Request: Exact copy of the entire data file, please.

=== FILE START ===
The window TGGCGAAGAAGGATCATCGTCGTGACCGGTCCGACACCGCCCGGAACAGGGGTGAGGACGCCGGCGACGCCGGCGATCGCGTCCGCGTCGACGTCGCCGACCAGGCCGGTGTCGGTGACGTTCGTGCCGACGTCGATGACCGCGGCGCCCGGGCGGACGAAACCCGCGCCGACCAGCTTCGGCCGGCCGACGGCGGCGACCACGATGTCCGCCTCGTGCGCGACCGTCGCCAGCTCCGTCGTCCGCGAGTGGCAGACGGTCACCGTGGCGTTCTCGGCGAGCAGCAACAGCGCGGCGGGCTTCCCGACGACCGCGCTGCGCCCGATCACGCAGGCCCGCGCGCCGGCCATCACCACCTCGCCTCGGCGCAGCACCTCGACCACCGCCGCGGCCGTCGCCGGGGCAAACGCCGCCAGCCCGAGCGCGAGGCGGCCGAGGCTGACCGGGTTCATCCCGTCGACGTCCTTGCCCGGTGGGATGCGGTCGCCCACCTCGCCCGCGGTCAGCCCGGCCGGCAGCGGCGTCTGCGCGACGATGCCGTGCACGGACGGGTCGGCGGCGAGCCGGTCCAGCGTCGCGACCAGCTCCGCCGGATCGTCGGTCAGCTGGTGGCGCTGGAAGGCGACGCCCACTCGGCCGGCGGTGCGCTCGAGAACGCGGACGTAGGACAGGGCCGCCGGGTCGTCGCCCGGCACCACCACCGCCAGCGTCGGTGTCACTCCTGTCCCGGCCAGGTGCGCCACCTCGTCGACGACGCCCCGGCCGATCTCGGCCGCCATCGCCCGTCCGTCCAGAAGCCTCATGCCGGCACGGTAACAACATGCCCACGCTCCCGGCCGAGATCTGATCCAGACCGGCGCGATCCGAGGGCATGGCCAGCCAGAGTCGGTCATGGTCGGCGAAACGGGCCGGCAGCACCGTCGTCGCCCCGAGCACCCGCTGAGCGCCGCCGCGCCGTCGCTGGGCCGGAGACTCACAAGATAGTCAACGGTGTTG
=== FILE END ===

The window TGGCGAAGAAGGATCATCGTCGTGACCGGTCCGACACCGCCCGGAACAGGGGTGAGGACGCCGGCGACGCCGGCGATCGCGTCCGCGTCGACGTCGCCGACCAGGCCGGTGTCGGTGACGTTCGTGCCGACGTCGATGACCGCGGCGCCCGGGCGGACGAAACCCGCGCCGACCAGCTTCGGCCGGCCGACGGCGGCGACCACGATGTCCGCCTCGTGCGCGACCGTCGCCAGCTCCGTCGTCCGCGAGTGGCAGACGGTCACCGTGGCGTTCTCGGCGAGCAGCAACAGCGCGGCGGGCTTCCCGACGACCGCGCTGCGCCCGATCACGCAGGCCCGCGCGCCGGCCATCACCACCTCGCCTCGGCGCAGCACCTCGACCACCGCCGCGGCCGTCGCCGGGGCAAACGCCGCCAGCCCGAGCGCGAGGCGGCCGAGGCTGACCGGGTTCATCCCGTCGACGTCCTTGCCCGGTGGGATGCGGTCGCCCACCTCGCCCGCGGTCAGCCCGGCCGGCAGCGGCGTCTGCGCGACGATGCCGTGCACGGACGGGTCGGCGGCGAGCCGGTCCAGCGTCGCGACCAGCTCCGCCGGATCGTCGGTCAGCTGGTGGCGCTGGAAGGCGACGCCCACTCGGCCGGCGGTGCGCTCGAGAACGCGGACGTAGGACAGGGCCGCCGGGTCGTCGCCCGGCACCACCACCGCCAGCGTCGGTGTCACTCCTGTCCCGGCCAGGTGCGCCACCTCGTCGACGACGCCCCGGCCGATCTCGGCCGCCATCGCCCGTCCGTCCAGAAGCCTCATGCCGGCACGGTAACAACATGCCCACGCTCCCGGCCGAGATCTGATCCAGACCGGCGCGATCCGAGGGCATGGCCAGCCAGAGTCGGTCATGGTCGGCGAAACGGGCCGGCAGCACCGTCGTCGCCCCGAGCACCCGCTGAGCGCCGCCGCGCCGTCGCTGGGCCGGAGACTCACAAGATAGTCAACGGTGTTG